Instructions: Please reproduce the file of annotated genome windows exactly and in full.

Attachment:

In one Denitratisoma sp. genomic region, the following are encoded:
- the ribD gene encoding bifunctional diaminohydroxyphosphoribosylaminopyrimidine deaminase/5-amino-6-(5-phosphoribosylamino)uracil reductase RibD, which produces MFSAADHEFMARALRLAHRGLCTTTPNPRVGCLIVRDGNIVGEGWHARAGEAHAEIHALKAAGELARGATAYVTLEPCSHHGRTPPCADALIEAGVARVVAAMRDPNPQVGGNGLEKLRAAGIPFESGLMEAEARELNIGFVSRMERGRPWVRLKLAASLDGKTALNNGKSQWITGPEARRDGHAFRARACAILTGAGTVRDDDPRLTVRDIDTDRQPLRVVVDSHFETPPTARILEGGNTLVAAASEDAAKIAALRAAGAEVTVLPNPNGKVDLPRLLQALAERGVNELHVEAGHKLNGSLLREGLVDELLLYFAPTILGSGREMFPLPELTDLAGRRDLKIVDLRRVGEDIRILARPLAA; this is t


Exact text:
In one Denitratisoma sp. genomic region, the following are encoded:
- the ribD gene encoding bifunctional diaminohydroxyphosphoribosylaminopyrimidine deaminase/5-amino-6-(5-phosphoribosylamino)uracil reductase RibD, which produces MFSAADHEFMARALRLAHRGLCTTTPNPRVGCLIVRDGNIVGEGWHARAGEAHAEIHALKAAGELARGATAYVTLEPCSHHGRTPPCADALIEAGVARVVAAMRDPNPQVGGNGLEKLRAAGIPFESGLMEAEARELNIGFVSRMERGRPWVRLKLAASLDGKTALNNGKSQWITGPEARRDGHAFRARACAILTGAGTVRDDDPRLTVRDIDTDRQPLRVVVDSHFETPPTARILEGGNTLVAAASEDAAKIAALRAAGAEVTVLPNPNGKVDLPRLLQALAERGVNELHVEAGHKLNGSLLREGLVDELLLYFAPTILGSGREMFPLPELTDLAGRRDLKIVDLRRVGEDIRILARPLAA; this is t